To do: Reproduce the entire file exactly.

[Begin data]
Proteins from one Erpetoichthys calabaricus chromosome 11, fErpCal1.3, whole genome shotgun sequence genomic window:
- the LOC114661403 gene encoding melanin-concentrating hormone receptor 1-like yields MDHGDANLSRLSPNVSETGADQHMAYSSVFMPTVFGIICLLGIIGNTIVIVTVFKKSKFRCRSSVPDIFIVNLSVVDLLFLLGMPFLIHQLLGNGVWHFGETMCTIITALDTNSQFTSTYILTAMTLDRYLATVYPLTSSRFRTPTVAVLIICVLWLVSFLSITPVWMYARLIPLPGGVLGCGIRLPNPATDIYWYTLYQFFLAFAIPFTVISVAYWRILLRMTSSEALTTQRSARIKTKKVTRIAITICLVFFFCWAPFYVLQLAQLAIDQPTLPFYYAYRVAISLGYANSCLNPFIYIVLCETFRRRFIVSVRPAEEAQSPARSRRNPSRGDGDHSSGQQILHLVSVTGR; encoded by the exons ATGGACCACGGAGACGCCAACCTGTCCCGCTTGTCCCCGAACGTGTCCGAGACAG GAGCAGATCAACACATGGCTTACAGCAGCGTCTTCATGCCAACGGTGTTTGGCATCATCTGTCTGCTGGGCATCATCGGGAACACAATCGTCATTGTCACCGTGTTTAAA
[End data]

Proteins from one Erpetoichthys calabaricus chromosome 11, fErpCal1.3, whole genome shotgun sequence genomic window:
- the LOC114661403 gene encoding melanin-concentrating hormone receptor 1-like yields MDHGDANLSRLSPNVSETGADQHMAYSSVFMPTVFGIICLLGIIGNTIVIVTVFKKSKFRCRSSVPDIFIVNLSVVDLLFLLGMPFLIHQLLGNGVWHFGETMCTIITALDTNSQFTSTYILTAMTLDRYLATVYPLTSSRFRTPTVAVLIICVLWLVSFLSITPVWMYARLIPLPGGVLGCGIRLPNPATDIYWYTLYQFFLAFAIPFTVISVAYWRILLRMTSSEALTTQRSARIKTKKVTRIAITICLVFFFCWAPFYVLQLAQLAIDQPTLPFYYAYRVAISLGYANSCLNPFIYIVLCETFRRRFIVSVRPAEEAQSPARSRRNPSRGDGDHSSGQQILHLVSVTGR; encoded by the exons ATGGACCACGGAGACGCCAACCTGTCCCGCTTGTCCCCGAACGTGTCCGAGACAG GAGCAGATCAACACATGGCTTACAGCAGCGTCTTCATGCCAACGGTGTTTGGCATCATCTGTCTGCTGGGCATCATCGGGAACACAATCGTCATTGTCACCGTGTTTAAA